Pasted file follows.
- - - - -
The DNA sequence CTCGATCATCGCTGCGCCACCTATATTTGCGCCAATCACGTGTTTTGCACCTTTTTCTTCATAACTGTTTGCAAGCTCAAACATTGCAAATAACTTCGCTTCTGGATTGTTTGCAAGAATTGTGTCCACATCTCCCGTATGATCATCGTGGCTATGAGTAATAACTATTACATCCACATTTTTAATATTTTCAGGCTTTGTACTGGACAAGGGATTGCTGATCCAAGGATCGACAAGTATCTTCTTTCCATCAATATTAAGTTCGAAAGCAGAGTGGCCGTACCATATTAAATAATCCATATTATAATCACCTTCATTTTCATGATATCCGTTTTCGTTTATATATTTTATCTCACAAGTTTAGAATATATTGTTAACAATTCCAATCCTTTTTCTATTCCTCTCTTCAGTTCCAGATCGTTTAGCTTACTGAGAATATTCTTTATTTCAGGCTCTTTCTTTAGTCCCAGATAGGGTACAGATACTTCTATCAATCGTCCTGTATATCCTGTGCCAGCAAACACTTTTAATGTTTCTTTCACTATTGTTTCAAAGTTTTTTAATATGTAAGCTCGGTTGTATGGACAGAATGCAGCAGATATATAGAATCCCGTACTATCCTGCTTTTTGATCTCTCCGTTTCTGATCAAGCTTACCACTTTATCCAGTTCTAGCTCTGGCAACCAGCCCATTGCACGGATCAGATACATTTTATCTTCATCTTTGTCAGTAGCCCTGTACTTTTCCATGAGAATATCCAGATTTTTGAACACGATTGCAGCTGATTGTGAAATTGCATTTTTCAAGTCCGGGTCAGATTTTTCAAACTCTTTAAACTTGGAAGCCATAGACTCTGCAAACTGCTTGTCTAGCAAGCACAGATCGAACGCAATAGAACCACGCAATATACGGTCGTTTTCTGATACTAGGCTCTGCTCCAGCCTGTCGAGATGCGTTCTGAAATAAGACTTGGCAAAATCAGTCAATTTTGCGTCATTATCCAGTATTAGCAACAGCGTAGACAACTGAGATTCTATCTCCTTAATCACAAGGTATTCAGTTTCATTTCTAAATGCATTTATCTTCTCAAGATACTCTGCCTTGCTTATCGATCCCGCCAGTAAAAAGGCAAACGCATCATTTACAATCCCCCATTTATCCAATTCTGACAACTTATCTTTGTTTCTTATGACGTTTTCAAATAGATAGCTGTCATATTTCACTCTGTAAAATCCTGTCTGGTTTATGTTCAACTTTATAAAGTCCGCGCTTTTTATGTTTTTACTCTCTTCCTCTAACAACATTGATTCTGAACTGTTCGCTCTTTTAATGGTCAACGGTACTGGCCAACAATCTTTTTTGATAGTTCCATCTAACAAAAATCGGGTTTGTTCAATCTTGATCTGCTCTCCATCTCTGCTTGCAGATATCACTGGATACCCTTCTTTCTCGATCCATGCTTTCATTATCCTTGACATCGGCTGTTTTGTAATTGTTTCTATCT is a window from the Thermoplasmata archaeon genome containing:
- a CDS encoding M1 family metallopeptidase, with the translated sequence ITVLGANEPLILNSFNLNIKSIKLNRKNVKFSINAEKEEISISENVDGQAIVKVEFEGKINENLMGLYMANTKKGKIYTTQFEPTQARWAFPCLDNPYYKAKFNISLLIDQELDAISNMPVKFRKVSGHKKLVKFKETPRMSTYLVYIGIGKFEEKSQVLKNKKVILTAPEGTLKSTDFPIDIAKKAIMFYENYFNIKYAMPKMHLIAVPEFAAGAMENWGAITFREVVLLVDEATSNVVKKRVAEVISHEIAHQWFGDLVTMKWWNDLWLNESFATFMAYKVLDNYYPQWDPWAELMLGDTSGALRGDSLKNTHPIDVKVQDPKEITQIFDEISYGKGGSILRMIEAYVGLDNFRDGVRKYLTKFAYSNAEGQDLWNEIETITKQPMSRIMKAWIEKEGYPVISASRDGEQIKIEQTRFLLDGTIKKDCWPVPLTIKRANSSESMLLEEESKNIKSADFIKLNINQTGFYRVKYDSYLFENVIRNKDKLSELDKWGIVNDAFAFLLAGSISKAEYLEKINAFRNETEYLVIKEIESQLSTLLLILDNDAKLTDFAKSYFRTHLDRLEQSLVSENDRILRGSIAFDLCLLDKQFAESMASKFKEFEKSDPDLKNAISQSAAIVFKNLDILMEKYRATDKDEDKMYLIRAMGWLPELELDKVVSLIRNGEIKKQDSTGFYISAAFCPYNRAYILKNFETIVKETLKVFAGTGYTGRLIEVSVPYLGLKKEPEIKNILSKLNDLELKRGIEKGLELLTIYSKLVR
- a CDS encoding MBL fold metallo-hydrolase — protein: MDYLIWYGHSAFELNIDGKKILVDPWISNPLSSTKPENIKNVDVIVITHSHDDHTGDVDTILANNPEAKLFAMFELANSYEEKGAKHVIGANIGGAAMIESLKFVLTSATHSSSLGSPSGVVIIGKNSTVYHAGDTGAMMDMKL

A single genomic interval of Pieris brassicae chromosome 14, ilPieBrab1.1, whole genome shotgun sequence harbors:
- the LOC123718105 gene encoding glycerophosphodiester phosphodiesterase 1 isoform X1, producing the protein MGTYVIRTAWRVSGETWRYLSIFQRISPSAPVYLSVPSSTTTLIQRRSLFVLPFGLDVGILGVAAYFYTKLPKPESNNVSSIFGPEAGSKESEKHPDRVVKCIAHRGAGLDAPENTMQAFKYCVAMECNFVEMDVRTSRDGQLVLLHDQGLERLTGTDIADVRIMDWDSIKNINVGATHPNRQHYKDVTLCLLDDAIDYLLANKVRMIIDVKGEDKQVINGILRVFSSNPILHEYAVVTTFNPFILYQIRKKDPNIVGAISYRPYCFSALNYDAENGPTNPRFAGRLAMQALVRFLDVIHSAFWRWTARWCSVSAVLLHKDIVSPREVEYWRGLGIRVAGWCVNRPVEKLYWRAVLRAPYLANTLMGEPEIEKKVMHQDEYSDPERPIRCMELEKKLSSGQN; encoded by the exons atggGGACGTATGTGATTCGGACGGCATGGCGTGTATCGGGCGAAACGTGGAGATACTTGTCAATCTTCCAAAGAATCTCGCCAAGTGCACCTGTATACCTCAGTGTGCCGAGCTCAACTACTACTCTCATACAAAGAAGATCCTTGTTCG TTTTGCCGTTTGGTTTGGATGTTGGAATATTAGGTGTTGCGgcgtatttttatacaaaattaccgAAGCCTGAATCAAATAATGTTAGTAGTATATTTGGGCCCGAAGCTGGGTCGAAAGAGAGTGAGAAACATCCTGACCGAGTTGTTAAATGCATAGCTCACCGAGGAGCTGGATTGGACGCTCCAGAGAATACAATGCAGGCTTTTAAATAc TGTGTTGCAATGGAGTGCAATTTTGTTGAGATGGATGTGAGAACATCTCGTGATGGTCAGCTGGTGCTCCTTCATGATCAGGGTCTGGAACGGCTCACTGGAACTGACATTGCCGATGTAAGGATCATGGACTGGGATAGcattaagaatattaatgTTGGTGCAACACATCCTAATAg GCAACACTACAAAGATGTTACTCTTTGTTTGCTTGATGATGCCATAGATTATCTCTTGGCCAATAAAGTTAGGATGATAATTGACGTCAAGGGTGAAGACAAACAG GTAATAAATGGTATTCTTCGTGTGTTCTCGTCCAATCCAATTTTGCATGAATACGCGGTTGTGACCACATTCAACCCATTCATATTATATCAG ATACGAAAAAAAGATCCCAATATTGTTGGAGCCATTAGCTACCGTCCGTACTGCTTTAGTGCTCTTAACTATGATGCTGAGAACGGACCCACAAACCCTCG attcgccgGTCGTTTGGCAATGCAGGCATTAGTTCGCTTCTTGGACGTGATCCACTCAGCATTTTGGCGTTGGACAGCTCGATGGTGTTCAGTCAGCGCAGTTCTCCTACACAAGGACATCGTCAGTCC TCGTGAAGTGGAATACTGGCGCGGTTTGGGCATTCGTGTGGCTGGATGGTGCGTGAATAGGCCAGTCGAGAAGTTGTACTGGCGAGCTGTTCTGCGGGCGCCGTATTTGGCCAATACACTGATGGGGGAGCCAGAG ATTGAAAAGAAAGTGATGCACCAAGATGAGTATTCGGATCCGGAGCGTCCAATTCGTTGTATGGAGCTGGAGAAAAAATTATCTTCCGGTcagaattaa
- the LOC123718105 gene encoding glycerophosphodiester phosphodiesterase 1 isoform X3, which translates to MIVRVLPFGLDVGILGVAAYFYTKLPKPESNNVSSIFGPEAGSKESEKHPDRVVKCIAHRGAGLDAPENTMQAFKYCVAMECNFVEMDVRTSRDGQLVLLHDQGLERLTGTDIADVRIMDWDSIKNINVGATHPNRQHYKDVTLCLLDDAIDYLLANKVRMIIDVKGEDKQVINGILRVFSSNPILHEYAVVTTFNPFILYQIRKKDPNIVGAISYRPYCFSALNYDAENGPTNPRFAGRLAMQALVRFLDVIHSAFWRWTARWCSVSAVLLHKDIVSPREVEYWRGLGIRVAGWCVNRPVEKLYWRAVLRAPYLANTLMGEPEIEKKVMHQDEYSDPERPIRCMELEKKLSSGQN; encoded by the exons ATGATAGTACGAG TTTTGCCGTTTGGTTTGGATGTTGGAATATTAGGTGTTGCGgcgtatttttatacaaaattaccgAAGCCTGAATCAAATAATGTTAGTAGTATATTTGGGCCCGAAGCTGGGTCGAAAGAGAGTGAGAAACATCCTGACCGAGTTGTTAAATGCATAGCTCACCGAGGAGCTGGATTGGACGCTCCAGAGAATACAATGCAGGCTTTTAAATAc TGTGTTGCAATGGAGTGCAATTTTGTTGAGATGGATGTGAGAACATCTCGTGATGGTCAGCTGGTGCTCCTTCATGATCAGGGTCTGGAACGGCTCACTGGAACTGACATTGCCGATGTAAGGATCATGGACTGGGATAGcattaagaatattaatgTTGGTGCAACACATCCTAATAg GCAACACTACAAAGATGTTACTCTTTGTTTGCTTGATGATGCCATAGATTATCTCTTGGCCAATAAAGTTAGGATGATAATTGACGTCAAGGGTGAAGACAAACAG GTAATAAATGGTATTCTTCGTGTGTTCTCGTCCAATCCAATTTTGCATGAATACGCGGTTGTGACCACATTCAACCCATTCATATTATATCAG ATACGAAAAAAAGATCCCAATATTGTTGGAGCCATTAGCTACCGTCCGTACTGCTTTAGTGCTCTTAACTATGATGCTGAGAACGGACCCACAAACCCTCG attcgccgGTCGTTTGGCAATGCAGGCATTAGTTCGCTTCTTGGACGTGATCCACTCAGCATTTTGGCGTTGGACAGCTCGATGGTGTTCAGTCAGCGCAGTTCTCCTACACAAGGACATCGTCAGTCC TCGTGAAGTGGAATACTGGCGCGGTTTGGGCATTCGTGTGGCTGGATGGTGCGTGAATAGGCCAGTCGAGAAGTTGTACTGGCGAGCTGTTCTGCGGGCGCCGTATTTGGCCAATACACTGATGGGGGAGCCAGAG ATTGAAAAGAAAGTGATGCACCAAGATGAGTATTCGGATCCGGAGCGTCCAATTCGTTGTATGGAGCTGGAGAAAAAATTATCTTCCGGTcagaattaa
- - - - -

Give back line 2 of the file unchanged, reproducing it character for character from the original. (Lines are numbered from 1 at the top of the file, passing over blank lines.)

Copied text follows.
- a CDS encoding M1 family metallopeptidase, with the translated sequence ITVLGANEPLILNSFNLNIKSIKLNRKNVKFSINAEKEEISISENVDGQAIVKVEFEGKINENLMGLYMANTKKGKIYTTQFEPTQARWAFPCLDNPYYKAKFNISLLIDQELDAISNMPVKFRKVSGHKKLVKFKETPRMSTYLVYIGIGKFEEKSQVLKNKKVILTAPEGTLKSTDFPIDIAKKAIMFYENYFNIKYAMPKMHLIAVPEFAAGAMENWGAITFREVVLLVDEATSNVVKKRVAEVISHEIAHQWFGDLVTMKWWNDLWLNESFATFMAYKVLDNYYPQWDPWAELMLGDTSGALRGDSLKNTHPIDVKVQDPKEITQIFDEISYGKGGSILRMIEAYVGLDNFRDGVRKYLTKFAYSNAEGQDLWNEIETITKQPMSRIMKAWIEKEGYPVISASRDGEQIKIEQTRFLLDGTIKKDCWPVPLTIKRANSSESMLLEEESKNIKSADFIKLNINQTGFYRVKYDSYLFENVIRNKDKLSELDKWGIVNDAFAFLLAGSISKAEYLEKINAFRNETEYLVIKEIESQLSTLLLILDNDAKLTDFAKSYFRTHLDRLEQSLVSENDRILRGSIAFDLCLLDKQFAESMASKFKEFEKSDPDLKNAISQSAAIVFKNLDILMEKYRATDKDEDKMYLIRAMGWLPELELDKVVSLIRNGEIKKQDSTGFYISAAFCPYNRAYILKNFETIVKETLKVFAGTGYTGRLIEVSVPYLGLKKEPEIKNILSKLNDLELKRGIEKGLELLTIYSKLVR